While training and tackling your road races, you’ll no doubt see athletes guzzling sports drinks and stocking fuel belts with sports nutrition products. But you may be surprised to learn that fueling is not necessary in every run or race (it depends on how long you’ll be on the course) – and that you can often meet your fueling needs with real foods (if you’re stomach tolerates them well).
How Much to Eat on Runs
Let’s start with the basics – how much fuel to take in during training and racing. Your fuel should contain easily digestible carbohydrates, in the following amounts based on the length of time you are training or racing:
- Less than 1:15 – No fuel needed
- 1:15 to 3 hours – 30 to 60 grams of carbohydrate per hour
- 3+ hours – 30 to 90 grams of carbohydrate per hour (highly individualized – prolonged activity may require more fuel to maximize performance)
What to Eat While Running – Is Real Food an Option?
Gels, shot blocks, sports drinks – all of these can meet the guidelines above when exercising longer that an hour and fifteen minutes. But what about real foods? In other words, can regular food you can get at the grocery store be used during running?
Yes! You can definitely use real food options on your runs – if your gastrointestinal system tolerates them well. Look for foods that are rich in easily digestible carbohydrates, and that contain little fat or fiber, since these digestion and can cause stomach upset.
So what can you use? Bananas and raisins are two options that tend to work well for many endurance athletes, and have been proven as effective as sports nutrition products in research. One large banana or ¼ cup raisins both provide about 30 grams of carbohydrate – falling in the lower end of our 30-60 grams/hour range.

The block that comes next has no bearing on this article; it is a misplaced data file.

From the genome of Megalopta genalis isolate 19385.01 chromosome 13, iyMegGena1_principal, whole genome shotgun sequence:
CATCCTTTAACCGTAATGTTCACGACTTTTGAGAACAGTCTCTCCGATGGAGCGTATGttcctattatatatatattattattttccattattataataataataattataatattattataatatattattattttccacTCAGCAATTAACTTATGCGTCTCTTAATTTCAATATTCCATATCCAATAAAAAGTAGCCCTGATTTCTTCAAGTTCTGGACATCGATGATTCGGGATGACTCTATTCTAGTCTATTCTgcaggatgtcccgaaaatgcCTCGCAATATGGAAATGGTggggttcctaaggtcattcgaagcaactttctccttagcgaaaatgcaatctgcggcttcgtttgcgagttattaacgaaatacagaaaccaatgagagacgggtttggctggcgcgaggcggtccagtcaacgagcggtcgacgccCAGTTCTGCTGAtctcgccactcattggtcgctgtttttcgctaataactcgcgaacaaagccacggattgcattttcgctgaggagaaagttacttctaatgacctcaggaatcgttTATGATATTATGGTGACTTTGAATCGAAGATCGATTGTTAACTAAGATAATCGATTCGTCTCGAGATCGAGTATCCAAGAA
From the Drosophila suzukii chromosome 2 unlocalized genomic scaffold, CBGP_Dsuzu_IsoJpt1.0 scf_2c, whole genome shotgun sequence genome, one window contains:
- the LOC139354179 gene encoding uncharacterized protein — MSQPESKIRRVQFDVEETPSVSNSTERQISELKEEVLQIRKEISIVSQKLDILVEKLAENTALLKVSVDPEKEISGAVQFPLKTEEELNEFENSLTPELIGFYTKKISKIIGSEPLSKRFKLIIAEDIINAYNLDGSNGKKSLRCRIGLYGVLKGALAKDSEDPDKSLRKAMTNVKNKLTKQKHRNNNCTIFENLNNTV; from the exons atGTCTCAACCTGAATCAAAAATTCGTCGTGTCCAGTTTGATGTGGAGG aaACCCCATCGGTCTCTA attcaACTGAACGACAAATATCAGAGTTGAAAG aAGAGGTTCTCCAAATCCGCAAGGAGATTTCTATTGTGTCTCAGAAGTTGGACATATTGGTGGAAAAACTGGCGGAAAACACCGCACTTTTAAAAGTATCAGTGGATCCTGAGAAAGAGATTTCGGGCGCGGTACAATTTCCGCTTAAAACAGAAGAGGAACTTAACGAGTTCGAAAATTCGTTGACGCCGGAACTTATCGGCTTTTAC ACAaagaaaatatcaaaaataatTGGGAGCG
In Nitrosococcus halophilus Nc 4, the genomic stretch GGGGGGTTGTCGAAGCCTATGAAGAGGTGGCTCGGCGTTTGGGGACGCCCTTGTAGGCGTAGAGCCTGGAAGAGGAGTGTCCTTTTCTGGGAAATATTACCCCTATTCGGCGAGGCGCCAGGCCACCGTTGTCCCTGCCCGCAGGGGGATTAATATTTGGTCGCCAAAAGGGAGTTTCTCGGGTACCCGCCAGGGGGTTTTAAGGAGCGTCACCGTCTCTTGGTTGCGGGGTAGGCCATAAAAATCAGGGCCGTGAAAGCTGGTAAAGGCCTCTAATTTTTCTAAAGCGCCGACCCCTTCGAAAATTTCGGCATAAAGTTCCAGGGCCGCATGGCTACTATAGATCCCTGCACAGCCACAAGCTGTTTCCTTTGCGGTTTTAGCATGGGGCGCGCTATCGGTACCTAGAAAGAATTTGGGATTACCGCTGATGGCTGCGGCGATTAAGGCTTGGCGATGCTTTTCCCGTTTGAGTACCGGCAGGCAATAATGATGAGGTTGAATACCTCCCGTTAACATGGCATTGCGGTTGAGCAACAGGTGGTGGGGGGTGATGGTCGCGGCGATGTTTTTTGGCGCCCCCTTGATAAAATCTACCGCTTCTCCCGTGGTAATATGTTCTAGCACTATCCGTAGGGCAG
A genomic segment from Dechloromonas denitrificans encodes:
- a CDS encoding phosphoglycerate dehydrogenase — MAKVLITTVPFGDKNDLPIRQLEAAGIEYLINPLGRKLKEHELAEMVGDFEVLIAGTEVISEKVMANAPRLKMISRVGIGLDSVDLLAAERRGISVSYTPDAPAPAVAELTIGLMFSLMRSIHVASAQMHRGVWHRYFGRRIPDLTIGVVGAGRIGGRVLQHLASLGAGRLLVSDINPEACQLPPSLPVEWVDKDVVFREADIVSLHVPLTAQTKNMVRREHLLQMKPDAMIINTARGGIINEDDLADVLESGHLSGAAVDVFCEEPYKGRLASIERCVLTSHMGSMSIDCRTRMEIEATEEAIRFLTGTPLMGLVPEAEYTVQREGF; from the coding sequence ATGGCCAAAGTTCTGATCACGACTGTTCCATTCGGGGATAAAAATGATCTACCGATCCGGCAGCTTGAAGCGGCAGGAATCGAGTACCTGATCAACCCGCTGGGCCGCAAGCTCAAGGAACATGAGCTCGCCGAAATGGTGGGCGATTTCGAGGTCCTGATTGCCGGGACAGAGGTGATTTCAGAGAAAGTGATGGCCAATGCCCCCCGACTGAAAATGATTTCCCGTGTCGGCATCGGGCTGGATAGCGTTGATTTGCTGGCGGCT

Other options include (listed from “clean eating” to “not-so-clean-eating”):
- Dates (2 medjool dates = 35 grams carbohydrate)
- Salted boiled potatoes (1 small potato or ½ large potato = 30 grams carbohydrate)
- Low-fiber dry cereal (nutrition varies based on type)
- White bread with honey or jam (1 slice + 2 tbsp = approximately 45 grams carbohydrate)
- Plain bagel (½ large bagel = 30 grams carbohydrate)
- Pretzels (25 mini pretzels = approximately 30 grams carbohydrate)
- Candy: sweedish fish, gummy worms, or jelly beans (check labels for nutrition facts)
To build your real food plan, simply choose an option or two that you enjoy and figure out the portion size that would equal 30-60 grams of carbohydrate per hour. Then plan to eat about that much every hour of training/racing, starting around the 30-45 minute mark. Keep a log so you can track the fueling plans that were successful for you during training – this will help you figure out your optimal race-day strategy.
But keep in mind that everyone’s body is different. Real food may help some excel, while others may prefer engineered sports nutrition products. Engineered products are generally customized to provide the right types and amounts of different types of sugars, so they may be more easily tolerated and absorbed compared to regular foods. There is no “right” answer. Find what works best for you!